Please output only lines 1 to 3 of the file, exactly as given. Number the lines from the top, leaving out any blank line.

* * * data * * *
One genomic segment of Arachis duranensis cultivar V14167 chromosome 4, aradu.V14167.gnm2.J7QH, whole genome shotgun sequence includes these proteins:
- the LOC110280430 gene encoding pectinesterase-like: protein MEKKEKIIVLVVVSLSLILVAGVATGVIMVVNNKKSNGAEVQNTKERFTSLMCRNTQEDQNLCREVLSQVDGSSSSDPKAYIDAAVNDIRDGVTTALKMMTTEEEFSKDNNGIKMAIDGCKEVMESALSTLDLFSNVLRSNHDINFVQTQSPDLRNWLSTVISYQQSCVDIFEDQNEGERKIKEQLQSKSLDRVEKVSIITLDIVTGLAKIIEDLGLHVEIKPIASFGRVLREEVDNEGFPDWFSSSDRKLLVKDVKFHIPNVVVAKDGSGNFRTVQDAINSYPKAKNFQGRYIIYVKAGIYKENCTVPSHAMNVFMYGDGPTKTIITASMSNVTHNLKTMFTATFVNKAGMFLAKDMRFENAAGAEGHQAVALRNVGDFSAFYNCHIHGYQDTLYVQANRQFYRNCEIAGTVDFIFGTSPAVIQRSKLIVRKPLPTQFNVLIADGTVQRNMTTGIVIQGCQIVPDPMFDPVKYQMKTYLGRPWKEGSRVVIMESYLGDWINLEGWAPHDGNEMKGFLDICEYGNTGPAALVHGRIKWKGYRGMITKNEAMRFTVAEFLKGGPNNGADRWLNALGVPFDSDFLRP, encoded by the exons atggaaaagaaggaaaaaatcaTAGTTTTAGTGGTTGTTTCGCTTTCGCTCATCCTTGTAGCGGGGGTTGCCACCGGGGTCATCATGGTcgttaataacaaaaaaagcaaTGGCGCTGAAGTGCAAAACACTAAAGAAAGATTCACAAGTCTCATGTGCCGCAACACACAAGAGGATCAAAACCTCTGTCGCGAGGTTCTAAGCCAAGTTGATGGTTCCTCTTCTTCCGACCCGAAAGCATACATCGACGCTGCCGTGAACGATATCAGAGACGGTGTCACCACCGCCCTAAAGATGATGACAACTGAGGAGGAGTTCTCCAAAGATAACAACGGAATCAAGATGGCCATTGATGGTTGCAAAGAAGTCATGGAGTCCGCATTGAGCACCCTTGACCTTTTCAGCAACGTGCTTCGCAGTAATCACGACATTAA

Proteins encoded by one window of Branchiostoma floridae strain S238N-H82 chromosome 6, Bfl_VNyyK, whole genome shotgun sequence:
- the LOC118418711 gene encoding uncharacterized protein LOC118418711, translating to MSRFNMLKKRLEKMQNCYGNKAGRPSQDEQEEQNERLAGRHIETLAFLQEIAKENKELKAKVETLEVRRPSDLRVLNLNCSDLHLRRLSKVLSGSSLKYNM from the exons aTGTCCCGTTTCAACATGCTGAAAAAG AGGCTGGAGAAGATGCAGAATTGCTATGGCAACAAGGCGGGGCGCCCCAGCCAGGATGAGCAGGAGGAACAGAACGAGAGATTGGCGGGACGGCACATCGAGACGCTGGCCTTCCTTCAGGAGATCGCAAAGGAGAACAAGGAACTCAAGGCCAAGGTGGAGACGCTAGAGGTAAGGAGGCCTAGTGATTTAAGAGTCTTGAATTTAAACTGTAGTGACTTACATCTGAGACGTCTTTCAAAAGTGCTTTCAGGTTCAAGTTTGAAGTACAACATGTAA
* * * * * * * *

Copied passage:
One genomic segment of Arachis duranensis cultivar V14167 chromosome 4, aradu.V14167.gnm2.J7QH, whole genome shotgun sequence includes these proteins:
- the LOC110280430 gene encoding pectinesterase-like: protein MEKKEKIIVLVVVSLSLILVAGVATGVIMVVNNKKSNGAEVQNTKERFTSLMCRNTQEDQNLCREVLSQVDGSSSSDPKAYIDAAVNDIRDGVTTALKMMTTEEEFSKDNNGIKMAIDGCKEVMESALSTLDLFSNVLRSNHDINFVQTQSPDLRNWLSTVISYQQSCVDIFEDQNEGERKIKEQLQSKSLDRVEKVSIITLDIVTGLAKIIEDLGLHVEIKPIASFGRVLREEVDNEGFPDWFSSSDRKLLVKDVKFHIPNVVVAKDGSGNFRTVQDAINSYPKAKNFQGRYIIYVKAGIYKENCTVPSHAMNVFMYGDGPTKTIITASMSNVTHNLKTMFTATFVNKAGMFLAKDMRFENAAGAEGHQAVALRNVGDFSAFYNCHIHGYQDTLYVQANRQFYRNCEIAGTVDFIFGTSPAVIQRSKLIVRKPLPTQFNVLIADGTVQRNMTTGIVIQGCQIVPDPMFDPVKYQMKTYLGRPWKEGSRVVIMESYLGDWINLEGWAPHDGNEMKGFLDICEYGNTGPAALVHGRIKWKGYRGMITKNEAMRFTVAEFLKGGPNNGADRWLNALGVPFDSDFLRP, encoded by the exons atggaaaagaaggaaaaaatcaTAGTTTTAGTGGTTGTTTCGCTTTCGCTCATCCTTGTAGCGGGGGTTGCCACCGGGGTCATCATGGTcgttaataacaaaaaaagcaaTGGCGCTGAAGTGCAAAACACTAAAGAAAGATTCACAAGTCTCATGTGCCGCAACACACAAGAGGATCAAAACCTCTGTCGCGAGGTTCTAAGCCAAGTTGATGGTTCCTCTTCTTCCGACCCGAAAGCATACATCGACGCTGCCGTGAACGATATCAGAGACGGTGTCACCACCGCCCTAAAGATGATGACAACTGAGGAGGAGTTCTCCAAAGATAACAACGGAATCAAGATGGCCATTGATGGTTGCAAAGAAGTCATGGAGTCCGCATTGAGCACCCTTGACCTTTTCAGCAACGTGCTTCGCAGTAATCACGACATTAA

Proteins encoded by one window of Branchiostoma floridae strain S238N-H82 chromosome 6, Bfl_VNyyK, whole genome shotgun sequence: